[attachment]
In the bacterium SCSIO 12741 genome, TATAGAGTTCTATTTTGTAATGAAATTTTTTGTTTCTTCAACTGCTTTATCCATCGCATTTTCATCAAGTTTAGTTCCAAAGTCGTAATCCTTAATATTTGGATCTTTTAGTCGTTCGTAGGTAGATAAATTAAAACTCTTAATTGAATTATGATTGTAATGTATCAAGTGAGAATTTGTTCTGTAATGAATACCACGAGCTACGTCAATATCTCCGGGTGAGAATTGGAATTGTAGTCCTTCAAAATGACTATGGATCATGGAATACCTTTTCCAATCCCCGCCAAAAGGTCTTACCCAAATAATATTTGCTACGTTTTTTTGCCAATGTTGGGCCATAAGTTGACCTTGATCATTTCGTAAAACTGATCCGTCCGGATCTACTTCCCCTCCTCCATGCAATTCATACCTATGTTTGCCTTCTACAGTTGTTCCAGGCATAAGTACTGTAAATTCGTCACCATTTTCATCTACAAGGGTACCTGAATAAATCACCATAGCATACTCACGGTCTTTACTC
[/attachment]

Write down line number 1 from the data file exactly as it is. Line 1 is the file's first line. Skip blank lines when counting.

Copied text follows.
In the bacterium SCSIO 12741 genome, TATAGAGTTCTATTTTGTAATGAAATTTTTTGTTTCTTCAACTGCTTTATCCATCGCATTTTCATCAAGTTTAGTTCCAAAGTCGTAATCCTTAATATTTGGATCTTTTAGTCGTTCGTAGGTAGATAAATTAAAACTCTTAATTGAATTATGATTGTAATGTATCAAGTGAGAATTTGTTCTGTAATGAATACCACGAGCTACGTCAATATCTCCGGGTGAGAATTGGAATTGTAGTCCTTCAAAATGACTATGGATCATGGAATACCTTTTCCAATCCCCGCCAAAAGGTCTTACCCAAATAATATTTGCTACGTTTTTTTGCCAATGTTGGGCCATAAGTTGACCTTGATCATTTCGTAAAACTGATCCGTCCGGATCTACTTCCCCTCCTCCATGCAATTCATACCTATGTTTGCCTTCTACAGTTGTTCCAGGCATAAGTACTGTAAATTCGTCACCATTTTCATCTACAAGGGTACCTGAATAAATCACCATAGCATACTCACGGTCTTTACTC